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ARS Home » Northeast Area » Boston, Massachusetts » Jean Mayer Human Nutrition Research Center On Aging » Research » Publications at this Location » Publication #364257

Research Project: Genomics, Nutrition, and Health

Location: Jean Mayer Human Nutrition Research Center On Aging

Title: An exome-wide sequencing study of the GOLDN cohort reveals novel associations of coding variants and fasting plasma lipids

Author
item GENG, XIN - University Of Texas
item IRVIN, MARGUERITE - University Of Alabama
item HIDALGO, BERTHA - University Of Alabama
item ASLIBEKYAN, STELLA - University Of Alabama
item SRINIVASASAINAGENDRA, VINODH - University Of Alabama
item AN, PING - Washington University
item FRAZIER-WOOD, ALEXIS - Baylor University
item TIWARI, HERMANT - University Of Alabama
item DAVE, TUSHAR - University Of Maryland
item RYAN, KATHLEEN - University Of Maryland
item ORDOVAS, JOSE - Jean Mayer Human Nutrition Research Center On Aging At Tufts University
item STRAKA, ROBERT - University Of Minnesota
item FEITOSA, MARY - Washington University
item HOPKINS, PAUL - University Of Utah
item BORECKI, INGRID - University Of Washington
item PROVINCE, MICHAEL - Washington University
item MITCHELL, BRAXTON - University Of Maryland
item ARNETT, DONNA - University Of Kentucky
item ZHI, DEGUI - University Of Texas

Submitted to: Frontiers in Genetics
Publication Type: Peer Reviewed Journal
Publication Acceptance Date: 2/13/2019
Publication Date: 2/26/2019
Citation: Geng, X., Irvin, M.R., Hidalgo, B., Aslibekyan, S., Srinivasasainagendra, V., An, P., Frazier-Wood, A.C., Tiwari, H.K., Dave, T., Ryan, K., Ordovas, J.M., Straka, R.J., Feitosa, M.F., Hopkins, P.N., Borecki, I., Province, M.A., Mitchell, B.D., Arnett, D.K., Zhi, D. 2019. An exome-wide sequencing study of the GOLDN cohort reveals novel associations of coding variants and fasting plasma lipids. Frontiers in Genetics. 10:158. https://doi.org/10.3389/fgene.2019.00158.
DOI: https://doi.org/10.3389/fgene.2019.00158

Interpretive Summary: Genetic and environmental factors drive blood lipid concentrations. Many studies have been conducted to identify common genetic variants involved in dyslipidemia; however, most of the heritability remains to be determined. It has been proposed that that hidden heritability could be found in rare coding variants. Along these lines, we searched for novel coding genetic variants associated with fasting lipid levels in 894 samples from the Genetics of Lipid Lowering Drugs and Diet Network (GOLDN) with exome-wide sequencing-based genotype data. The results of this search identified one variant (named rs11171663 in the gene known as ITGA7) that was associated with fasting triglyceride levels, explaining approximately 3.2% of the triglyceride variance. When we searched by genes, we found statistically significant associations between the ITGA7 and SLCO2A1 genes and triglycerides, as well as between the POT1 gene and low-density lipoprotein cholesterol. These results were replicated in other populations, such as the 3,183 African American samples from Hypertension Genetic Epidemiology Network (HyperGEN) and the Genetic Epidemiology Network of Arteriopathy (GENOA). In GOLDN, mRNA levels of ITGA7 and SLCO2A1 were associated with fasting triglycerides, supporting the functional relevance of our findings. In conclusion, in this study, we present evidence about the importance of rare variants as determinants of fasting lipids. Our findings may inform novel biomarkers of disease risk and treatment targets.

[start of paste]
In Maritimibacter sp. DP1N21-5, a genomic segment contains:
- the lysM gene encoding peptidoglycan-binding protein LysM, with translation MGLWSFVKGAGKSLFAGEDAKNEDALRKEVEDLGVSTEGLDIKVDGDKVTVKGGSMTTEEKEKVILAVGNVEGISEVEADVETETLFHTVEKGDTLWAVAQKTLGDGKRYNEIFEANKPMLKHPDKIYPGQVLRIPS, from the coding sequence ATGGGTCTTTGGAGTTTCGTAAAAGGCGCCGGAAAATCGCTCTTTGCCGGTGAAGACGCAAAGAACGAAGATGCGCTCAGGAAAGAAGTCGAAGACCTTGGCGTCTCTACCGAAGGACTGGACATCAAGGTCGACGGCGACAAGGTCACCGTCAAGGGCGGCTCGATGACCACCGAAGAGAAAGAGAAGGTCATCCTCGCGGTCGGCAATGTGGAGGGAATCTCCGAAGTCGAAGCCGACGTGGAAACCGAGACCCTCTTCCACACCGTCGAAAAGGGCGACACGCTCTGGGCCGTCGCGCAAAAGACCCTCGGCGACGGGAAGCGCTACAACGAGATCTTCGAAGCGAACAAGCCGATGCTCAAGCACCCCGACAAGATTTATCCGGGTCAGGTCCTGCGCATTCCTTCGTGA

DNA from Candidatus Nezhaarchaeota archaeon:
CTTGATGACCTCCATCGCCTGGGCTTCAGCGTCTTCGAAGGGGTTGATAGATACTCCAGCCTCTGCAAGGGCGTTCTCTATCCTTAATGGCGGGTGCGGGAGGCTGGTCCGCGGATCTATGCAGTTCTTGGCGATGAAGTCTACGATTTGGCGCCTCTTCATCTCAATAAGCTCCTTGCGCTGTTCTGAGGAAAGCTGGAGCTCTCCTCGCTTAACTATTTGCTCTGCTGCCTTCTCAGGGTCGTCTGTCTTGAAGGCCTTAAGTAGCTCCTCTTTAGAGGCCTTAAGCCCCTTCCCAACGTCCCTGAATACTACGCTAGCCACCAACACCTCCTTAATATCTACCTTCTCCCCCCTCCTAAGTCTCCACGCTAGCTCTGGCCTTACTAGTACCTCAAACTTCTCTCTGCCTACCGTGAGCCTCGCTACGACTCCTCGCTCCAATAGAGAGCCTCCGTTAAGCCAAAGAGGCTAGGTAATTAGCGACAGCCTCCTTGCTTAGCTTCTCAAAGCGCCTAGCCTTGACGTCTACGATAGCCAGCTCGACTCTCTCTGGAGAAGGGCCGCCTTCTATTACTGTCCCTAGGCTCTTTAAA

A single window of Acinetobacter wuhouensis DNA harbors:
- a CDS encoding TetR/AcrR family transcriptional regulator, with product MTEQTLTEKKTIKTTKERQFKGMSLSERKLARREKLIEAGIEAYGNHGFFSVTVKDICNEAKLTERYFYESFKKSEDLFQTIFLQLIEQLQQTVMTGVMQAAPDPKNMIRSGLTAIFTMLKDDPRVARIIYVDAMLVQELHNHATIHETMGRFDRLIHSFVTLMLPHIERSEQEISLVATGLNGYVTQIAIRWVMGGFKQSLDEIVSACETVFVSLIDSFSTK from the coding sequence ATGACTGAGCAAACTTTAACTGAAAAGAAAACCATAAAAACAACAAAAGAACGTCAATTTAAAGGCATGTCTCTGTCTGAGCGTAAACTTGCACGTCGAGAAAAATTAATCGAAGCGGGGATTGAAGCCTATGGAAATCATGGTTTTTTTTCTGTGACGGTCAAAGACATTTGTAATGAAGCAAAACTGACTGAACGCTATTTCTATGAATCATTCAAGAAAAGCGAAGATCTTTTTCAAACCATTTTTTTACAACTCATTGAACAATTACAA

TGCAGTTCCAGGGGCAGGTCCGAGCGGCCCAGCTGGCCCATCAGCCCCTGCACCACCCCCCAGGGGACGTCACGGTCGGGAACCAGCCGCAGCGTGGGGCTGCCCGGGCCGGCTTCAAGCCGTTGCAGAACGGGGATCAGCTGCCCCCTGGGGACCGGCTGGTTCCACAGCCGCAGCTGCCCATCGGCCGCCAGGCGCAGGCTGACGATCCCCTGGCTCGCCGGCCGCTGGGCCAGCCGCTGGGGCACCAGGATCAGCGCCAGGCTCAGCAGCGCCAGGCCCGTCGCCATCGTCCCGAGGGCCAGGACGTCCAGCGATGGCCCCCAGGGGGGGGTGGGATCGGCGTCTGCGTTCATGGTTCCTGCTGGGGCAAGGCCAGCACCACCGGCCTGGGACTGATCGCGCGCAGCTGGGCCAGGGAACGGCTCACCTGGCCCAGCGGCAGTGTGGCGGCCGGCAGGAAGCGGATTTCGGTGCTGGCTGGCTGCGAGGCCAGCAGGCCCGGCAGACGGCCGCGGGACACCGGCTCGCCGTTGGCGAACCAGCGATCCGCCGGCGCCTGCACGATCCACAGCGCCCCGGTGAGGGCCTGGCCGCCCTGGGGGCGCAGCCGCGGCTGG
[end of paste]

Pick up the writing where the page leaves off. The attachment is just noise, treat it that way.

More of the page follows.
Technical Abstract: Background: Associations of both common and rare genetic variants with fasting blood lipids have been extensively studied. However, most of the rare coding variants associated with lipids are population-specific, and exploration of genetic data from diverse population samples may enhance the identification of novel associations with rare variants. Results: We searched for novel coding genetic variants associated with fasting lipid levels in 894 samples from the Genetics of Lipid Lowering Drugs and Diet Network (GOLDN) with exome-wide sequencing-based genotype data. In single variant tests, one variant (rs11171663 in ITGA7) was associated with fasting triglyceride levels (P = 7.66E-08), explaining approximately 3.2% of the total trait variance. In gene-based tests, we found statistically significant associations between ITGA7 (P = 1.77E-07) and SLCO2A1 (P = 7.18E-07) and triglycerides, as well as between POT1 (P = 3.00E-07) and low-density lipoprotein cholesterol. In another independent replication cohort consisting of 3,183 African American samples from Hypertension Genetic Epidemiology Network (HyperGEN) and the Genetic Epidemiology Network of Arteriopathy (GENOA), the top genes achieved P-values of 0.04 (ITGA7), 0.08 (SLCO2A1), and 0.02 (POT1). In GOLDN, gene transcript levels of ITGA7 and SLCO2A1 were associated with fasting triglycerides (P = 0.07 and P = 0.02), highlighting functional relevance of our findings. Conclusion: In this study, we present preliminary evidence of novel rare variant determinants of fasting lipids, and reveal potential underlying molecular mechanisms. Moreover, these results were replicated in an independent cohort. Our findings may inform novel biomarkers of disease risk and treatment targets.